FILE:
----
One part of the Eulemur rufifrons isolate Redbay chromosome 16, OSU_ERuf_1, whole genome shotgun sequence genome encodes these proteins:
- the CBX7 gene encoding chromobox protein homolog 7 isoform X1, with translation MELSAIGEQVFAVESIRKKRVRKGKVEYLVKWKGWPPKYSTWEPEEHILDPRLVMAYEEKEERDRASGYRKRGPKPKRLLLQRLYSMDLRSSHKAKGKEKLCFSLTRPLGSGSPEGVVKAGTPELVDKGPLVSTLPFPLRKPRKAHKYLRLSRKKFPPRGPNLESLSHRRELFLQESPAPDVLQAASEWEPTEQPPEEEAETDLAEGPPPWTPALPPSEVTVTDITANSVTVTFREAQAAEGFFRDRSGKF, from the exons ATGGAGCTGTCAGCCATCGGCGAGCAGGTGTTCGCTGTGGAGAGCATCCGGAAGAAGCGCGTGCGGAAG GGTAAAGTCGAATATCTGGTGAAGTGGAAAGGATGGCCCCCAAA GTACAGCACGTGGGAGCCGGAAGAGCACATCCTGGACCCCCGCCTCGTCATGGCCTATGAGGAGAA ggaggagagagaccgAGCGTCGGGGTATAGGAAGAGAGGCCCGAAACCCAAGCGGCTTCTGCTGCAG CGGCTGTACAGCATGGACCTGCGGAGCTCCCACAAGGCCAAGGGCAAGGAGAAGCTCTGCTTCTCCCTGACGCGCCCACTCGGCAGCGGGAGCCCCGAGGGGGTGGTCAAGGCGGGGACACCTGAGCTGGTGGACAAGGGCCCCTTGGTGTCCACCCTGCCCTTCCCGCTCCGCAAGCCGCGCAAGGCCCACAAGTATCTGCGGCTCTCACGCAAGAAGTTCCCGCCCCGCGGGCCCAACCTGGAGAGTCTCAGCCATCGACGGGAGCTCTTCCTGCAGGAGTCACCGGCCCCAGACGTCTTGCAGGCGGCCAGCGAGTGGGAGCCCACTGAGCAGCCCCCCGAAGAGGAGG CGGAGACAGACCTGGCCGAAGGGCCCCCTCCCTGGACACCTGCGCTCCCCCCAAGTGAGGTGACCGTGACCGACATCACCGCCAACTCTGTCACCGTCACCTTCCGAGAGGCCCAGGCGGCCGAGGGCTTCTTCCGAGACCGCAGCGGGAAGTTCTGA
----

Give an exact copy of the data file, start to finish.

One part of the Eulemur rufifrons isolate Redbay chromosome 16, OSU_ERuf_1, whole genome shotgun sequence genome encodes these proteins:
- the CBX7 gene encoding chromobox protein homolog 7 isoform X1, with translation MELSAIGEQVFAVESIRKKRVRKGKVEYLVKWKGWPPKYSTWEPEEHILDPRLVMAYEEKEERDRASGYRKRGPKPKRLLLQRLYSMDLRSSHKAKGKEKLCFSLTRPLGSGSPEGVVKAGTPELVDKGPLVSTLPFPLRKPRKAHKYLRLSRKKFPPRGPNLESLSHRRELFLQESPAPDVLQAASEWEPTEQPPEEEAETDLAEGPPPWTPALPPSEVTVTDITANSVTVTFREAQAAEGFFRDRSGKF, from the exons ATGGAGCTGTCAGCCATCGGCGAGCAGGTGTTCGCTGTGGAGAGCATCCGGAAGAAGCGCGTGCGGAAG GGTAAAGTCGAATATCTGGTGAAGTGGAAAGGATGGCCCCCAAA GTACAGCACGTGGGAGCCGGAAGAGCACATCCTGGACCCCCGCCTCGTCATGGCCTATGAGGAGAA ggaggagagagaccgAGCGTCGGGGTATAGGAAGAGAGGCCCGAAACCCAAGCGGCTTCTGCTGCAG CGGCTGTACAGCATGGACCTGCGGAGCTCCCACAAGGCCAAGGGCAAGGAGAAGCTCTGCTTCTCCCTGACGCGCCCACTCGGCAGCGGGAGCCCCGAGGGGGTGGTCAAGGCGGGGACACCTGAGCTGGTGGACAAGGGCCCCTTGGTGTCCACCCTGCCCTTCCCGCTCCGCAAGCCGCGCAAGGCCCACAAGTATCTGCGGCTCTCACGCAAGAAGTTCCCGCCCCGCGGGCCCAACCTGGAGAGTCTCAGCCATCGACGGGAGCTCTTCCTGCAGGAGTCACCGGCCCCAGACGTCTTGCAGGCGGCCAGCGAGTGGGAGCCCACTGAGCAGCCCCCCGAAGAGGAGG CGGAGACAGACCTGGCCGAAGGGCCCCCTCCCTGGACACCTGCGCTCCCCCCAAGTGAGGTGACCGTGACCGACATCACCGCCAACTCTGTCACCGTCACCTTCCGAGAGGCCCAGGCGGCCGAGGGCTTCTTCCGAGACCGCAGCGGGAAGTTCTGA